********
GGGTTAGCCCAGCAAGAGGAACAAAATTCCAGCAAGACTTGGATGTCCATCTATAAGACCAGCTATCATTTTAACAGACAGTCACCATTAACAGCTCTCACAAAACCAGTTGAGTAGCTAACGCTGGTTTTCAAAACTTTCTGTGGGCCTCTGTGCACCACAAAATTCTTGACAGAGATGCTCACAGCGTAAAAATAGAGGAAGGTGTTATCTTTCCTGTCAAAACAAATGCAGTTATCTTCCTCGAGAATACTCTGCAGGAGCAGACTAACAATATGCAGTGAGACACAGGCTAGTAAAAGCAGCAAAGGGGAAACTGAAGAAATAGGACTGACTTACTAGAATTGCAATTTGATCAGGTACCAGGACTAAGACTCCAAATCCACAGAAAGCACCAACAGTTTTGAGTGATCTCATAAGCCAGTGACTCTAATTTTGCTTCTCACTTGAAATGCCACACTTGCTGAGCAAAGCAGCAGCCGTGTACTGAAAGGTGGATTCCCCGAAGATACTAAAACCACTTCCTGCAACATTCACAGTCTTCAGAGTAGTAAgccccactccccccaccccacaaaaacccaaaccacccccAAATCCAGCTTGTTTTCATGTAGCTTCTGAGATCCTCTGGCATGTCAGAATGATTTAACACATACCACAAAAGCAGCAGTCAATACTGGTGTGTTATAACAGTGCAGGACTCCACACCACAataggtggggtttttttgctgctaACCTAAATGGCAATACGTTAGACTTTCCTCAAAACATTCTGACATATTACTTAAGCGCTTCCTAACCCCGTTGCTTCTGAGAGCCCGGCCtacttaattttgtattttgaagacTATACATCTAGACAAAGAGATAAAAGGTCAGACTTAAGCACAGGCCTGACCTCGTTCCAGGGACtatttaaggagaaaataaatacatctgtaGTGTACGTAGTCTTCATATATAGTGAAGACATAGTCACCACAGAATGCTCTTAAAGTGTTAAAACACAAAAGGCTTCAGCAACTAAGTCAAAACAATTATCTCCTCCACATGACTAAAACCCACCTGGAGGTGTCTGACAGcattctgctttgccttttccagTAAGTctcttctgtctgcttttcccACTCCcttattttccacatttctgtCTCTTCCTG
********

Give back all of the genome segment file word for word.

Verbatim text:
GGGTTAGCCCAGCAAGAGGAACAAAATTCCAGCAAGACTTGGATGTCCATCTATAAGACCAGCTATCATTTTAACAGACAGTCACCATTAACAGCTCTCACAAAACCAGTTGAGTAGCTAACGCTGGTTTTCAAAACTTTCTGTGGGCCTCTGTGCACCACAAAATTCTTGACAGAGATGCTCACAGCGTAAAAATAGAGGAAGGTGTTATCTTTCCTGTCAAAACAAATGCAGTTATCTTCCTCGAGAATACTCTGCAGGAGCAGACTAACAATATGCAGTGAGACACAGGCTAGTAAAAGCAGCAAAGGGGAAACTGAAGAAATAGGACTGACTTACTAGAATTGCAATTTGATCAGGTACCAGGACTAAGACTCCAAATCCACAGAAAGCACCAACAGTTTTGAGTGATCTCATAAGCCAGTGACTCTAATTTTGCTTCTCACTTGAAATGCCACACTTGCTGAGCAAAGCAGCAGCCGTGTACTGAAAGGTGGATTCCCCGAAGATACTAAAACCACTTCCTGCAACATTCACAGTCTTCAGAGTAGTAAgccccactccccccaccccacaaaaacccaaaccacccccAAATCCAGCTTGTTTTCATGTAGCTTCTGAGATCCTCTGGCATGTCAGAATGATTTAACACATACCACAAAAGCAGCAGTCAATACTGGTGTGTTATAACAGTGCAGGACTCCACACCACAataggtggggtttttttgctgctaACCTAAATGGCAATACGTTAGACTTTCCTCAAAACATTCTGACATATTACTTAAGCGCTTCCTAACCCCGTTGCTTCTGAGAGCCCGGCCtacttaattttgtattttgaagacTATACATCTAGACAAAGAGATAAAAGGTCAGACTTAAGCACAGGCCTGACCTCGTTCCAGGGACtatttaaggagaaaataaatacatctgtaGTGTACGTAGTCTTCATATATAGTGAAGACATAGTCACCACAGAATGCTCTTAAAGTGTTAAAACACAAAAGGCTTCAGCAACTAAGTCAAAACAATTATCTCCTCCACATGACTAAAACCCACCTGGAGGTGTCTGACAGcattctgctttgccttttccagTAAGTctcttctgtctgcttttcccACTCCcttattttccacatttctgtCTCTTCCTG